BANDAR SERI BEGAWAN: The sultan of oil-rich Brunei announced that tough Islamic criminal punishments would be introduced Thursday, pushing ahead with plans that have sparked rare domestic criticism of the fabulously wealthy ruler and international condemnation.
“With faith and gratitude to God the almighty, I declare that tomorrow, Thursday, May 1, 2014, will see the enforcement of Shariah law phase one, to be followed by the other phases,” the absolute monarch said in a royal decree Wednesday.
Plans for the Shariah penalties – which will eventually include flogging, severing of limbs and death by stoning – triggered condemnation on social media sites in the tiny, sleepy sultanate earlier this year.
Confusion has swirled around implementation following the unexplained postponement of an expected April 22 start date that raised questions over whether the Muslim monarch was hesitating.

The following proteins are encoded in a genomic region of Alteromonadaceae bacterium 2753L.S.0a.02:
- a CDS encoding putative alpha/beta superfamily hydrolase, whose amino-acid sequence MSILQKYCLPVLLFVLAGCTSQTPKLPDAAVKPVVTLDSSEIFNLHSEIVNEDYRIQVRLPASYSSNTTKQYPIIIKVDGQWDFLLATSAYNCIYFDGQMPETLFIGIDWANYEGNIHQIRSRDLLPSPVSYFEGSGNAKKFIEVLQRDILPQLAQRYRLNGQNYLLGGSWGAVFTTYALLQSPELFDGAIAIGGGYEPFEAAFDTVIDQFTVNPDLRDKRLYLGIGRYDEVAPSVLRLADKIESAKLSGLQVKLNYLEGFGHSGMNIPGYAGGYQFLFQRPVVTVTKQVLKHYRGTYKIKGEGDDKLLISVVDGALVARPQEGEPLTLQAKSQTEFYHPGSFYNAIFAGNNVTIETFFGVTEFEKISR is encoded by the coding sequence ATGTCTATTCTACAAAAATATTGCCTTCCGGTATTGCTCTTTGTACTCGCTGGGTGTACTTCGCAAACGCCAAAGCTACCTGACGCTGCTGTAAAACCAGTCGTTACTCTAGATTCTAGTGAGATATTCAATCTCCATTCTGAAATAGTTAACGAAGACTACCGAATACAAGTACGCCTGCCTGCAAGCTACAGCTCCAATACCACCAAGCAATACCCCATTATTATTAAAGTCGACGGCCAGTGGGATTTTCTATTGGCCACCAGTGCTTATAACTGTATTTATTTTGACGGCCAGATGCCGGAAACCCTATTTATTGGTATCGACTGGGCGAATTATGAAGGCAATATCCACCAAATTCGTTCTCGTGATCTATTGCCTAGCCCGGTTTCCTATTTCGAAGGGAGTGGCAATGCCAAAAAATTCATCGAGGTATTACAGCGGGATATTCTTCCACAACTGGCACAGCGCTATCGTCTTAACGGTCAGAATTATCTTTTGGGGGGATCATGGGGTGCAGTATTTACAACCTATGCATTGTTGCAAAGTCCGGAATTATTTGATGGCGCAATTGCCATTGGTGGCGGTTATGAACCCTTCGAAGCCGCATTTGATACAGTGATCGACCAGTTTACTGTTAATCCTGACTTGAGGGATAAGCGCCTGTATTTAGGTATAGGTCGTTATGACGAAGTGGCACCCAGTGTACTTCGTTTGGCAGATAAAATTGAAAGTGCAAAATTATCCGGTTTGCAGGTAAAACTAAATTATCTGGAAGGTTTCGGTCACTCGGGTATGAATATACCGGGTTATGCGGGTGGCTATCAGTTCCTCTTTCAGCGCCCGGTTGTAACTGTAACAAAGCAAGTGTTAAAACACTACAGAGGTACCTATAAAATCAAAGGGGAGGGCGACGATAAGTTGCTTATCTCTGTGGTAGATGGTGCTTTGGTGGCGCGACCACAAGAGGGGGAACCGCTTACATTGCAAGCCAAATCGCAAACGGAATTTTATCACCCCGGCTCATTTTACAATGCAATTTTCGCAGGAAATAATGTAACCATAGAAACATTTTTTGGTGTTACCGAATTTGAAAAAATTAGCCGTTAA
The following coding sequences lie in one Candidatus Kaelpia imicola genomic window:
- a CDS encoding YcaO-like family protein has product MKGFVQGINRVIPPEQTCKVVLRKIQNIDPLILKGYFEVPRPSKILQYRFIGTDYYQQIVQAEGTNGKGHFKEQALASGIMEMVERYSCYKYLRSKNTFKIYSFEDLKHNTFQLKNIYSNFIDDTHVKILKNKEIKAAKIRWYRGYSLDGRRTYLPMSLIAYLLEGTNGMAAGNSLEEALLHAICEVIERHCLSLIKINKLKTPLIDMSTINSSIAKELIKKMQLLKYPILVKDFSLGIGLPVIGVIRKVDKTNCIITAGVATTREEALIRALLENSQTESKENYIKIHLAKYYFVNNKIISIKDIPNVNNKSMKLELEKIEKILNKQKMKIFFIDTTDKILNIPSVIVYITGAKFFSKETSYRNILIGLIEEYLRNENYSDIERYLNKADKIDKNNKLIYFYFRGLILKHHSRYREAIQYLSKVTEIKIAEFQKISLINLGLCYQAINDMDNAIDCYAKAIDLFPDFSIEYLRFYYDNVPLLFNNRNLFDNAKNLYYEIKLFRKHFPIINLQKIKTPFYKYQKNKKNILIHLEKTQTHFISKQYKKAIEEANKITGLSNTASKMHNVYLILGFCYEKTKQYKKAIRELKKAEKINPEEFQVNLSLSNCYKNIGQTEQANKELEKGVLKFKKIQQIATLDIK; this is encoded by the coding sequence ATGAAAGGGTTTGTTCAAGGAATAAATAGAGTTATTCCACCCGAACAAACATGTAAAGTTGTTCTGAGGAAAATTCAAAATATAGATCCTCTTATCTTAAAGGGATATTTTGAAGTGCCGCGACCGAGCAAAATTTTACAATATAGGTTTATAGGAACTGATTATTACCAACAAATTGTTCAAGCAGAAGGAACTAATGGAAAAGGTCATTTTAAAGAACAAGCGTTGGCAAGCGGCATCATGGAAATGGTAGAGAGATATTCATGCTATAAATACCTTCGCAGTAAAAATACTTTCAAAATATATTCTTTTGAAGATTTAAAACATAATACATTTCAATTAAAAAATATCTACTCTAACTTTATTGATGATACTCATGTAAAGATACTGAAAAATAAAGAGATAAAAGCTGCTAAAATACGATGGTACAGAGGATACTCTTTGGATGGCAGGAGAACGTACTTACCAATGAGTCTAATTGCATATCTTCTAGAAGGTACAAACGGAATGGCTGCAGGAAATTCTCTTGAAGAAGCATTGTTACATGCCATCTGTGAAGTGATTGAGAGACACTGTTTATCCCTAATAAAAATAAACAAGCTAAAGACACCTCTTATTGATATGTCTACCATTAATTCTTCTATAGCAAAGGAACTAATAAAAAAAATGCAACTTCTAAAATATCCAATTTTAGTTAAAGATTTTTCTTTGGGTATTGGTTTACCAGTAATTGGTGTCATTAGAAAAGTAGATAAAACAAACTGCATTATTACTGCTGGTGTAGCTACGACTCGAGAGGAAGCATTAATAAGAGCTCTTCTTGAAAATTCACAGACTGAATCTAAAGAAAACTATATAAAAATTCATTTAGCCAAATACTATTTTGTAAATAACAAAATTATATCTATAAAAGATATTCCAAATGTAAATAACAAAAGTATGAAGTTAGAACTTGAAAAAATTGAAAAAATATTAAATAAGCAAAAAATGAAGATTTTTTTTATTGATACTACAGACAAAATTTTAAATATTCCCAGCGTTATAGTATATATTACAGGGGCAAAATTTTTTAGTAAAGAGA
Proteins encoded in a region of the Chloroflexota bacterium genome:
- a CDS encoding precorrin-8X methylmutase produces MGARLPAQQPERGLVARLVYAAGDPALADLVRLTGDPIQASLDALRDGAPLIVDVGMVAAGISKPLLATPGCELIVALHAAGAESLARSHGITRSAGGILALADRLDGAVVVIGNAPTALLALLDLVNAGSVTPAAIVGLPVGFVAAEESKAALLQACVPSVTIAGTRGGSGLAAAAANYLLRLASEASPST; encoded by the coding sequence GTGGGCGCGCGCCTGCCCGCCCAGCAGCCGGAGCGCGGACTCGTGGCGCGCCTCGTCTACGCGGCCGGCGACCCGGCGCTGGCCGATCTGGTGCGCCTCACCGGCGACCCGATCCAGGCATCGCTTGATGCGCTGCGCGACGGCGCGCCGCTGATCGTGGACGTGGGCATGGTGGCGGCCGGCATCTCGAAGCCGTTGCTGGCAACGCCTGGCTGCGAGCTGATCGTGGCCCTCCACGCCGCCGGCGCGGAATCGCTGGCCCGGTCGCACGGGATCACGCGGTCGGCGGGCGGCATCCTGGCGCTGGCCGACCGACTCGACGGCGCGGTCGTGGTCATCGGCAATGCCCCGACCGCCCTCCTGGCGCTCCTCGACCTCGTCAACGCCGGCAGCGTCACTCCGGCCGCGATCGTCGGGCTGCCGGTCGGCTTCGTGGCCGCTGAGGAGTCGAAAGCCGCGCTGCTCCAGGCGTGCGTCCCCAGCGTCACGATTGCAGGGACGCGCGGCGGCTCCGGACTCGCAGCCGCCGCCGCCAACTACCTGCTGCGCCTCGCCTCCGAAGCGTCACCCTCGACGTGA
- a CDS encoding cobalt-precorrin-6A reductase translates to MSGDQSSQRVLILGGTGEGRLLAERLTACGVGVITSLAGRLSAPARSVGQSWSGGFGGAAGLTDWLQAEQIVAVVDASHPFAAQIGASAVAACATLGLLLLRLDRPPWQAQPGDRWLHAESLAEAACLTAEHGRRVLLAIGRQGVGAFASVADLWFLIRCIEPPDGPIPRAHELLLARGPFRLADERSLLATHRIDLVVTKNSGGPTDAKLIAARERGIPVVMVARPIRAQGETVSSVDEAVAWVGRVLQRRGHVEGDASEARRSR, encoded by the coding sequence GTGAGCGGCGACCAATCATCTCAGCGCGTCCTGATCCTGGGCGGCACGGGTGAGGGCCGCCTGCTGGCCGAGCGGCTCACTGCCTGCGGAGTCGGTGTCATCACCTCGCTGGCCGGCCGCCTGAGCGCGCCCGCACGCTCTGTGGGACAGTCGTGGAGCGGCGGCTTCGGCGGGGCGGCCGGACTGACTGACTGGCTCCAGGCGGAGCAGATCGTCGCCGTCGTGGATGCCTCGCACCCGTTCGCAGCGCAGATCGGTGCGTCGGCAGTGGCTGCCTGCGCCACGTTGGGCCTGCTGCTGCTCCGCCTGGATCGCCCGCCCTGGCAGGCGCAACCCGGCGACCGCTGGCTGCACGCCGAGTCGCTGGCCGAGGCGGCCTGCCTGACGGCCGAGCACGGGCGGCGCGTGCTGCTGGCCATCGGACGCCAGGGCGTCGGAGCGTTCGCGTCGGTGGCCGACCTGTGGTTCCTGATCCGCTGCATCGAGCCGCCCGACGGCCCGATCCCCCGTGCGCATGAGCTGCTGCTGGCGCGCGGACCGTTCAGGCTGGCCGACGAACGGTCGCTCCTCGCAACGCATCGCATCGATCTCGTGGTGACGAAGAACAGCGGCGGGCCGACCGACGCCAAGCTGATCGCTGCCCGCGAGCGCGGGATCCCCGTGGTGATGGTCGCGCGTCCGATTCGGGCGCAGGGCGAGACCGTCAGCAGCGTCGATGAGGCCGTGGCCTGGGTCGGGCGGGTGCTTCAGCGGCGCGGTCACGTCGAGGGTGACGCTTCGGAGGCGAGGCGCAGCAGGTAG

But 67-year-old Sultan Hassanal Bolkiah – one of the world’s wealthiest men – forged ahead, dismissing “theories” that the code was unjust.
“Theory states that God’s law is cruel and unfair but God himself has said that his law is indeed fair,” the sultan, dressed in traditional Malay garb, said in delivering the decree at Brunei’s convention center.
Muslim ethnic Malays, who make up about 70 percent of the population, are broadly supportive of the move by their revered father figure. But some Malays and non-Muslim citizens privately express unease. About 15 percent of Brunei’s people are non-Muslim ethnic Chinese.
The initial phase beginning Thursday introduces fines or jail terms for offenses ranging from indecent behavior, failure to attend Friday prayers, and out-of-wedlock pregnancies.
A second phase covering crimes such as theft and robbery is to start later this year, involving more stringent penalties such as severing of limbs and flogging.
Late next year, punishments such as death by stoning for offenses including sodomy and adultery will be introduced.